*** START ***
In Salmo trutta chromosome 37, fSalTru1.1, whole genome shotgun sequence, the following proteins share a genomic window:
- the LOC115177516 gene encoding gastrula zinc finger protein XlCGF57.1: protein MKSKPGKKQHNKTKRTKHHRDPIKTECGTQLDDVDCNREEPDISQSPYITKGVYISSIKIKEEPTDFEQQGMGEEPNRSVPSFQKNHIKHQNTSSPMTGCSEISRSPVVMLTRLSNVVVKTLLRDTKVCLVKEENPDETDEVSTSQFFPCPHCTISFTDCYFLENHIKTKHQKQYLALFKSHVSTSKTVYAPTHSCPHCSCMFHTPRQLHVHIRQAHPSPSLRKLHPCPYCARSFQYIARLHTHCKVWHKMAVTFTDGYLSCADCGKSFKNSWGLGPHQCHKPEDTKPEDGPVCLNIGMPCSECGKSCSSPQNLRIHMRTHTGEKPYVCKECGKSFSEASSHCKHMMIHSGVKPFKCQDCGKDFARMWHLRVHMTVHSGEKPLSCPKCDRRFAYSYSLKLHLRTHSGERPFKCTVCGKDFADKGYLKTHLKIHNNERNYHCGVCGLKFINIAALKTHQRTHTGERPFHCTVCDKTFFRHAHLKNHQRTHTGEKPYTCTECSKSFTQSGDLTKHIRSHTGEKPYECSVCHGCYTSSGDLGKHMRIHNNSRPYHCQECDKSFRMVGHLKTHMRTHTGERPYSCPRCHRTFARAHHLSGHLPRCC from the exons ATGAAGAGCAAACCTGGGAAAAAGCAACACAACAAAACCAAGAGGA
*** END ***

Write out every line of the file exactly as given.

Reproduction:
In Salmo trutta chromosome 37, fSalTru1.1, whole genome shotgun sequence, the following proteins share a genomic window:
- the LOC115177516 gene encoding gastrula zinc finger protein XlCGF57.1: protein MKSKPGKKQHNKTKRTKHHRDPIKTECGTQLDDVDCNREEPDISQSPYITKGVYISSIKIKEEPTDFEQQGMGEEPNRSVPSFQKNHIKHQNTSSPMTGCSEISRSPVVMLTRLSNVVVKTLLRDTKVCLVKEENPDETDEVSTSQFFPCPHCTISFTDCYFLENHIKTKHQKQYLALFKSHVSTSKTVYAPTHSCPHCSCMFHTPRQLHVHIRQAHPSPSLRKLHPCPYCARSFQYIARLHTHCKVWHKMAVTFTDGYLSCADCGKSFKNSWGLGPHQCHKPEDTKPEDGPVCLNIGMPCSECGKSCSSPQNLRIHMRTHTGEKPYVCKECGKSFSEASSHCKHMMIHSGVKPFKCQDCGKDFARMWHLRVHMTVHSGEKPLSCPKCDRRFAYSYSLKLHLRTHSGERPFKCTVCGKDFADKGYLKTHLKIHNNERNYHCGVCGLKFINIAALKTHQRTHTGERPFHCTVCDKTFFRHAHLKNHQRTHTGEKPYTCTECSKSFTQSGDLTKHIRSHTGEKPYECSVCHGCYTSSGDLGKHMRIHNNSRPYHCQECDKSFRMVGHLKTHMRTHTGERPYSCPRCHRTFARAHHLSGHLPRCC from the exons ATGAAGAGCAAACCTGGGAAAAAGCAACACAACAAAACCAAGAGGA